PHYSICS 102 - ΦΥΣΙΚΗ II - Virtual Lab |Διαλέξεις | Φροντιστήρια | Υλη | Email List | Βιβλιογραφία || Ιστοσελιδα 2000 | Ιστοσελιδα 2001 | Εικονικο Εργαστηριο Φυσικης ΙΙ Στη σελιδα αυτη θα βρητε συνδεσμους σε applets που προσομοιωνουν πειραματα σχετικα με την υλη του μαθηματος. Μπορειτε να βρητε και αλλα applets στη φυσικη στη σελιδα του physics web Institute of Physics Η σελίδα είναι υπο κατασκευή και θα ανανεώνεται συνεχώς. Αν βρητε σπασμενους συνδεσμους η εχετε να συνεισφερετε ιδεες η προγραμματα επικοινωνηστε με τον διδασκοντα. Συστολη Μηκους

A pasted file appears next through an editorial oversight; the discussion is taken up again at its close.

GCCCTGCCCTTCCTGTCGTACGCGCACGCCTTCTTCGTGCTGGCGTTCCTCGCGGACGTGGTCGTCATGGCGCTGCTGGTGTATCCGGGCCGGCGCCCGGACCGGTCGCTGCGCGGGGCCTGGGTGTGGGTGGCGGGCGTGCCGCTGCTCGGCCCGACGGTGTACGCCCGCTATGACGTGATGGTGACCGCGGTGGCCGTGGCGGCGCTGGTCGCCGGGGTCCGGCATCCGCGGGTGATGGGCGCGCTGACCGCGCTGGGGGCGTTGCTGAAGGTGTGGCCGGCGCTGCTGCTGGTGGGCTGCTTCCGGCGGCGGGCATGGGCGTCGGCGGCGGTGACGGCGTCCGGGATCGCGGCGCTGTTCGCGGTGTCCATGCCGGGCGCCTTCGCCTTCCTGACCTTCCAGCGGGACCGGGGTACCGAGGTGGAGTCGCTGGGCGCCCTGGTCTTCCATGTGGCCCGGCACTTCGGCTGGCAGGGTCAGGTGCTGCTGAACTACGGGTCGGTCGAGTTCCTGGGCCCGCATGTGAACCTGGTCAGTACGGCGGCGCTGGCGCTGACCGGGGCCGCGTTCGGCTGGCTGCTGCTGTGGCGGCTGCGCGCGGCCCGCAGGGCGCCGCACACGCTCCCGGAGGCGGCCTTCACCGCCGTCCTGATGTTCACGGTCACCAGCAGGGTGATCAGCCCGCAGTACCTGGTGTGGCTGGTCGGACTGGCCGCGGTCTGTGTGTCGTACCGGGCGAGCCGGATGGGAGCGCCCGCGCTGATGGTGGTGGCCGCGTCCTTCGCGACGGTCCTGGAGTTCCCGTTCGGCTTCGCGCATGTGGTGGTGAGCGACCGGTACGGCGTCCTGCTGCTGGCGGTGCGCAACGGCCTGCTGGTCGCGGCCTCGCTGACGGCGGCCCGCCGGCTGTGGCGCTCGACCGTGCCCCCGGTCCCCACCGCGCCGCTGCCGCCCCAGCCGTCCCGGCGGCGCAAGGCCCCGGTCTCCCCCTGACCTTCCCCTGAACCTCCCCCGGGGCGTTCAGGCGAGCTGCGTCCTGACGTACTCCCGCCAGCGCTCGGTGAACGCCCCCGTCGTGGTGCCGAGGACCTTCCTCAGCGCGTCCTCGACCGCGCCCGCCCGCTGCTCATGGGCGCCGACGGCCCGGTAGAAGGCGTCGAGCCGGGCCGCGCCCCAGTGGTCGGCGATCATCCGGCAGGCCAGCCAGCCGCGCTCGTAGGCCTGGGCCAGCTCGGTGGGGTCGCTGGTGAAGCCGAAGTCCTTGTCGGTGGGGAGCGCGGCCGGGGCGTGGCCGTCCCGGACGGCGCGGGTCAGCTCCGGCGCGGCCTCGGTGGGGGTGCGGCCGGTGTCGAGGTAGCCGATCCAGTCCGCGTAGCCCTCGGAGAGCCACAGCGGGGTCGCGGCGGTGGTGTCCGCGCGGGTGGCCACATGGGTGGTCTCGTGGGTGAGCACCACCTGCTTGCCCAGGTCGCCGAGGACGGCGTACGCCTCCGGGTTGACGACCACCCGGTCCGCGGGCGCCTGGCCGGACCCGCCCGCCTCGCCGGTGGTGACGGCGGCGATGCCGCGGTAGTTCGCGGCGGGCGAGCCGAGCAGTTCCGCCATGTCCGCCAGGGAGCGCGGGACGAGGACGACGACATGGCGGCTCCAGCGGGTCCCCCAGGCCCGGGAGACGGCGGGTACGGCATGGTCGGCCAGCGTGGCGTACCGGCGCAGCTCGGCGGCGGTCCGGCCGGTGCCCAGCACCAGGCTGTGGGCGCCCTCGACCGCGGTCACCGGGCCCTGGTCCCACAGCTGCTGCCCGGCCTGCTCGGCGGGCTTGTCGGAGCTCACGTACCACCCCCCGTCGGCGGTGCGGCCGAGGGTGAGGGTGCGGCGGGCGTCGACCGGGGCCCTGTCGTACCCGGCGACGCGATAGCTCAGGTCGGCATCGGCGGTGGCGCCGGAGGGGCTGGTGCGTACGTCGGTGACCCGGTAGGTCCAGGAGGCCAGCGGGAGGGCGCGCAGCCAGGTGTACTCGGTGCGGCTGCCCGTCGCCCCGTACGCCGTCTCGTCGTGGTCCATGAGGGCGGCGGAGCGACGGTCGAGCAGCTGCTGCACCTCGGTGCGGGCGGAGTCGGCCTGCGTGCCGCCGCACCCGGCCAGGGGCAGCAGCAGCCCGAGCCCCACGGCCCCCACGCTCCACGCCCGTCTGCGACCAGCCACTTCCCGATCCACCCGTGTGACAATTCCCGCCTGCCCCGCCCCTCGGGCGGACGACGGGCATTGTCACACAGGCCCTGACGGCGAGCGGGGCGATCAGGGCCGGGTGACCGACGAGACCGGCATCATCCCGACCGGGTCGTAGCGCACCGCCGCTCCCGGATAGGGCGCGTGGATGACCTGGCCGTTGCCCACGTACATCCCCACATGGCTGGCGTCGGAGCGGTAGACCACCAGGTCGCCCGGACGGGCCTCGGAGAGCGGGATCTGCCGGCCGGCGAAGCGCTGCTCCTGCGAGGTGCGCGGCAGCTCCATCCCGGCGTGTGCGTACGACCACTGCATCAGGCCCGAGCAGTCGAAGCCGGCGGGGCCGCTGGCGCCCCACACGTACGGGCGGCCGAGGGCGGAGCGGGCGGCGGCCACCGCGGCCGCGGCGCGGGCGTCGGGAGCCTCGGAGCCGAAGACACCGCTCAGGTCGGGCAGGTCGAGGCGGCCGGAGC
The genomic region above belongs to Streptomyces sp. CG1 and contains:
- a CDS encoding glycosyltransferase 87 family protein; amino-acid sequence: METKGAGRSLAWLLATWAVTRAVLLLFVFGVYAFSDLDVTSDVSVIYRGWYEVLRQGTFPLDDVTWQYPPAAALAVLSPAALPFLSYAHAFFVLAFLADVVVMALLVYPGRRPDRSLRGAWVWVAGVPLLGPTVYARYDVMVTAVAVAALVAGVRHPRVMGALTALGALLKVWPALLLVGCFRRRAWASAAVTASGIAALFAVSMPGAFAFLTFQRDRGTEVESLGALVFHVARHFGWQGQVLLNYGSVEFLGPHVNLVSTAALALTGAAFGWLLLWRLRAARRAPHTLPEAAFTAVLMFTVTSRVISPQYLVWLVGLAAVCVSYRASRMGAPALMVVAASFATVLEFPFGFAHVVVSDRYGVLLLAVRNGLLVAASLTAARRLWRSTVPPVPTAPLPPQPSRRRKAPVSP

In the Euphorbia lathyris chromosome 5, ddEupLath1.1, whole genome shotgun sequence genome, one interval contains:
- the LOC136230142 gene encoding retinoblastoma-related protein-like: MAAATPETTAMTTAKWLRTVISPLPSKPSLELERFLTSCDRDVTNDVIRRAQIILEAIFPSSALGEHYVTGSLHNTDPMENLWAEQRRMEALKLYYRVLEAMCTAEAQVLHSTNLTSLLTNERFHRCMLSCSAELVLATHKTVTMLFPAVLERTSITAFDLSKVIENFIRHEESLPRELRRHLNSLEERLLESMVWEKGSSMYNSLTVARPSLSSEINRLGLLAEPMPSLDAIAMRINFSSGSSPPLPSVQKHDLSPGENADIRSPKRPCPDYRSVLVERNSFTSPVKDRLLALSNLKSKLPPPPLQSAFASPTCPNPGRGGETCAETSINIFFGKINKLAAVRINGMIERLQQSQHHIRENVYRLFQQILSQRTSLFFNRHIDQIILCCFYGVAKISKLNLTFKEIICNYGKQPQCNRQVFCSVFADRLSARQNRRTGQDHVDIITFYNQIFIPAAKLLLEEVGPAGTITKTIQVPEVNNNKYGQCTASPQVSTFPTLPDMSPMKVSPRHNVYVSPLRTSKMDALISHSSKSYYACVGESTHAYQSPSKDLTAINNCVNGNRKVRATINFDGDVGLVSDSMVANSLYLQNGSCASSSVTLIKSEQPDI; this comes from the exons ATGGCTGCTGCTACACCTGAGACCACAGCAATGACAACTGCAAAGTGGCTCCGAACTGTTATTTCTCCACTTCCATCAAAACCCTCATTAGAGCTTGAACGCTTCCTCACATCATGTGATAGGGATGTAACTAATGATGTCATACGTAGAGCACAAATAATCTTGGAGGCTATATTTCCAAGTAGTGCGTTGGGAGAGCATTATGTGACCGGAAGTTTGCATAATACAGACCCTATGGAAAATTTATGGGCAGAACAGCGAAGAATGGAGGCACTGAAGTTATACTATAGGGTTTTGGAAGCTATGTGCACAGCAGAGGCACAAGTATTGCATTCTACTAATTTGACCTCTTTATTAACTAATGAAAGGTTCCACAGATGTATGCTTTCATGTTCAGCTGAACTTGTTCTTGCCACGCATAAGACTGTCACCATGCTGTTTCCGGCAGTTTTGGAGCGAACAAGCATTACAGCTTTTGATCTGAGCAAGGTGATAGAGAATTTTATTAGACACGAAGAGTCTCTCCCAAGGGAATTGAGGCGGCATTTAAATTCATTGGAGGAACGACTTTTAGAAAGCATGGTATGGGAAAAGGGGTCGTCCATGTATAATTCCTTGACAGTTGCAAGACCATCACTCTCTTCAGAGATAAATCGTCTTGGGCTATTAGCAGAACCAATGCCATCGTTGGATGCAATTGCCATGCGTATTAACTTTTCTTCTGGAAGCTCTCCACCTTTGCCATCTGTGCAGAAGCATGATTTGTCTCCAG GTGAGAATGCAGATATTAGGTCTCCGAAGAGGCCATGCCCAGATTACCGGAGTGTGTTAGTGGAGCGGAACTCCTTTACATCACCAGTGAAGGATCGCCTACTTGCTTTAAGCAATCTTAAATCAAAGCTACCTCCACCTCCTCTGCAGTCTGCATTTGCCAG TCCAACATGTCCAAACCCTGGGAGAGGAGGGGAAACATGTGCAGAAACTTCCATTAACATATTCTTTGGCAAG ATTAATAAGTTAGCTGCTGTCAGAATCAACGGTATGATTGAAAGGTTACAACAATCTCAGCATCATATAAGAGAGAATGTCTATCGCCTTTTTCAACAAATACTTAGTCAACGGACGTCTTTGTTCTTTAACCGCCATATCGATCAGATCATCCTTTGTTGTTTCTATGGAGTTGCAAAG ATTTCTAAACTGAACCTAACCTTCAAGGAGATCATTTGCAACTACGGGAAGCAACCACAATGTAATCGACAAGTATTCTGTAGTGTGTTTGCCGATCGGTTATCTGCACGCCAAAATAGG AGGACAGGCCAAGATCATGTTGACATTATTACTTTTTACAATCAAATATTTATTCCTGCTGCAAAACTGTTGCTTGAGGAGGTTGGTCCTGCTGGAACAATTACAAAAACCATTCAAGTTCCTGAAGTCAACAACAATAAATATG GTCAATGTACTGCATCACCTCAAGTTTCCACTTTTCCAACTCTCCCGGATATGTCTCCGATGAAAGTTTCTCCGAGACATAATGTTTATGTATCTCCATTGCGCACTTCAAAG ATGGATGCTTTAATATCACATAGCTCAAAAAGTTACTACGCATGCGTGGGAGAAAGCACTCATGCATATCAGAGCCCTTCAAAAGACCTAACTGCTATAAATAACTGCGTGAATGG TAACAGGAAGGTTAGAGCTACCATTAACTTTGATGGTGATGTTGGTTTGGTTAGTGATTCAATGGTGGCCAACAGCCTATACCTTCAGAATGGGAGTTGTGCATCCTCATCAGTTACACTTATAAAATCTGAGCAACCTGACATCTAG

EPE "Basic Soldering Guide" Types of Iron? The Art of Soldering "Cold Soldering" - better than a traditional iron? Read our full review. Gas Soldering Iron review (legacy product) How to De-solder Desoldering Photo Gallery & Black Museum of Bad Soldering Electronics Soldering Guide Photo Gallery Gas Soldering Iron Review: Read how typical gas soldering irons work and see our full online view with photographs. "Cold Soldering" - a review of the Coldheat Classic Iron (legacy product), tested on a commercial electronic kit. This written guide will help beginners and novices to obtain effective results when soldering electronic components. Everyday Practical Electronics magazine contains the widest variety of interesting projects and information for beginners, trainees, hobbyists and professionals in electronics. Please refer to the Copyright Notice appearing at the end. Soldering irons Topics in this section include: Voltage Wattage Temperature Control Soldering Stations Anti Static Protection Bits (Tips) Spare Parts Time